The job of this story is to help the donor feel the problem and envision what their gift will do. The story of need is emotional, simple, urgent, and unresolved. The donor alone can help solve the problem with their gift.
In a newsletter, tell the story of impact.
The job of this story is to show the donor the meaningful difference their gift made. You do this by first recapping the story of need. Then you conclude with the transformative outcome. This story helps the donor feel the true goodness of their giving!
Try to fully feel the emotions you’re looking to convey to your supporters in your donor communications.
The more you feel, the more they’ll feel!
Pay attention to what helps you return to the “heart space” in which you can re-experience “all the feels” you once felt.
For example, if you personally helped or witnessed a beneficiary being helped by your organization, you might want to go back to the place where it happened so you can more easily feel again what you felt in the moment originally.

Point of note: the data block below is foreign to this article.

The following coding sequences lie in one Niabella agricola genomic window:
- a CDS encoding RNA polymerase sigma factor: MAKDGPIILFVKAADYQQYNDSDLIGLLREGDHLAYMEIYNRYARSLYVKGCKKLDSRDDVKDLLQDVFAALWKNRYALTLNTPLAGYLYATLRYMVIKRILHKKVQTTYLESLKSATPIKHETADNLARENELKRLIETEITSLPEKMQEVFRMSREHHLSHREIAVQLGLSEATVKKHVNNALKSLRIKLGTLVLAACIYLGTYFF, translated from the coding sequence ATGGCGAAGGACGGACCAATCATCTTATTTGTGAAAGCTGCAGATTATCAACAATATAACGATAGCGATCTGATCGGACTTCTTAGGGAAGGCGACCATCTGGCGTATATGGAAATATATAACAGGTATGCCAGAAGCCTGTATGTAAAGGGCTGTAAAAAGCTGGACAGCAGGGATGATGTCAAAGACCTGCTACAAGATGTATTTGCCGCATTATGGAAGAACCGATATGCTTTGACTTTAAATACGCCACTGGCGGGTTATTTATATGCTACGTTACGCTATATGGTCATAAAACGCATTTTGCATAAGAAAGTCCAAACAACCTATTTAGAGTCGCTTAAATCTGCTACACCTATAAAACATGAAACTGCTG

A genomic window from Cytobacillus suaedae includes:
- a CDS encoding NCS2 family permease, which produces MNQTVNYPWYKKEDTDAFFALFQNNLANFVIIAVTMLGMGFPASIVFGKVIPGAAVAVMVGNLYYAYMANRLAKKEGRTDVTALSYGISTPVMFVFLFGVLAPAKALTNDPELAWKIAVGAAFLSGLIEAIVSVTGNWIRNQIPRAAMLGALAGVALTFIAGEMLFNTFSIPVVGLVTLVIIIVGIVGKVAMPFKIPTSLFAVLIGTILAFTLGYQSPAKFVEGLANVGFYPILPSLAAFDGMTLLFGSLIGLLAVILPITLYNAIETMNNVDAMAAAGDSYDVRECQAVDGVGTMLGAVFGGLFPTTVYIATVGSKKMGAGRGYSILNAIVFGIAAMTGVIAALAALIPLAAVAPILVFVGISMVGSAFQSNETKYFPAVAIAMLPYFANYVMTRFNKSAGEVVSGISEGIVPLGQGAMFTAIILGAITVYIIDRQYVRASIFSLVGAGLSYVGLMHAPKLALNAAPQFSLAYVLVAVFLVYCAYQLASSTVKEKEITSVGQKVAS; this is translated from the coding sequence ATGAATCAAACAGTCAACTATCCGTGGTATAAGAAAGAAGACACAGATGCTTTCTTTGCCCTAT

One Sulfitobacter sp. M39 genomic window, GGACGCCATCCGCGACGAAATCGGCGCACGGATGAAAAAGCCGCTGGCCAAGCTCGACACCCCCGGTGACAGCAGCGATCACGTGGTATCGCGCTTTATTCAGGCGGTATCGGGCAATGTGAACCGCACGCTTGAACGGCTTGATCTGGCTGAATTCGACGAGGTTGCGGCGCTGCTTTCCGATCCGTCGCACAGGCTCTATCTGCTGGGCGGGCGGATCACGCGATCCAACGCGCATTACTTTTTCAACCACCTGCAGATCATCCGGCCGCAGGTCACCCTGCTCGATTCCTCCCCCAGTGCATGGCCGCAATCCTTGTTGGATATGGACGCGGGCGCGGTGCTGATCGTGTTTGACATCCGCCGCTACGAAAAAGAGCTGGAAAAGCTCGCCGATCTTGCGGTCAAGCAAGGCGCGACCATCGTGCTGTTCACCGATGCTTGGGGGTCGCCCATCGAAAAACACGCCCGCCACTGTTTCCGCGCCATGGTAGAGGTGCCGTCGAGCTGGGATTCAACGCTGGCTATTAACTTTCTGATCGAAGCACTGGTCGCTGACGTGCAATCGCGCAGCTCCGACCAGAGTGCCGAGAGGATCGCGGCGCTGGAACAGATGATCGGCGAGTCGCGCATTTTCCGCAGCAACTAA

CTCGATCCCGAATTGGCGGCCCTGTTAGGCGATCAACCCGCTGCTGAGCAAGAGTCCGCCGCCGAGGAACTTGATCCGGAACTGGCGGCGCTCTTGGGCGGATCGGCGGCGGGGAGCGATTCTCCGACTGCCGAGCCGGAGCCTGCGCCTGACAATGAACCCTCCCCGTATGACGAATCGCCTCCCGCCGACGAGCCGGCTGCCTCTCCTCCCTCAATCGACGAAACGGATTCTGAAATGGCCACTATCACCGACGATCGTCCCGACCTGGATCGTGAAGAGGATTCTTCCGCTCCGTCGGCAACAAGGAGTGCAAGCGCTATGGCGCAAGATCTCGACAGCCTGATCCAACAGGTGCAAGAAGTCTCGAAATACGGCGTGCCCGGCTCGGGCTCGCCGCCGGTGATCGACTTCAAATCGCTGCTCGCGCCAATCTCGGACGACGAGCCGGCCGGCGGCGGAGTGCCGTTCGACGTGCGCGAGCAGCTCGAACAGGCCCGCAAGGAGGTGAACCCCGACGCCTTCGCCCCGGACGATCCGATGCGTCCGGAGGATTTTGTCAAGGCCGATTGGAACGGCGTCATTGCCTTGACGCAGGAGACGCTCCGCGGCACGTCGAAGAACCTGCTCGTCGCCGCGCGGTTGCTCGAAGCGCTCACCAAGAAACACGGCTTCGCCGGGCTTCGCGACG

Or you might simply close your eyes and replay the mental movie of that moment just before you start writing.
Never underestimate the power of a strong emotion to inspire giving — to move hearts to action!
Now’s the time to turn around and thank them as much as you asked them to extend their goodwill into the new year!
John Lepp, direct response, design and marketing expert, partner of Agents of Good, and author of “Creative Deviations”
My advice? First and foremost take comfort in simplicity.
We are humans having conversations with other humans. It’s emotional, vulnerable, scary, and real.
Donors want to feel good about their giving (and they often do, but we do a bad job at confirming or acknowledging that they are). They want to know what we did with their gift, and they want to feel appreciated for that.
The smallest and simplest things can make a dramatic difference in their retention and lifetime value. A simple, handwritten thank you card within a few days of getting a gift and an annual call can monumentally make a difference, but very few organizations do it.
Direct response, in every channel, will be more effective if it looks and sounds like it’s from one human to another (which it is).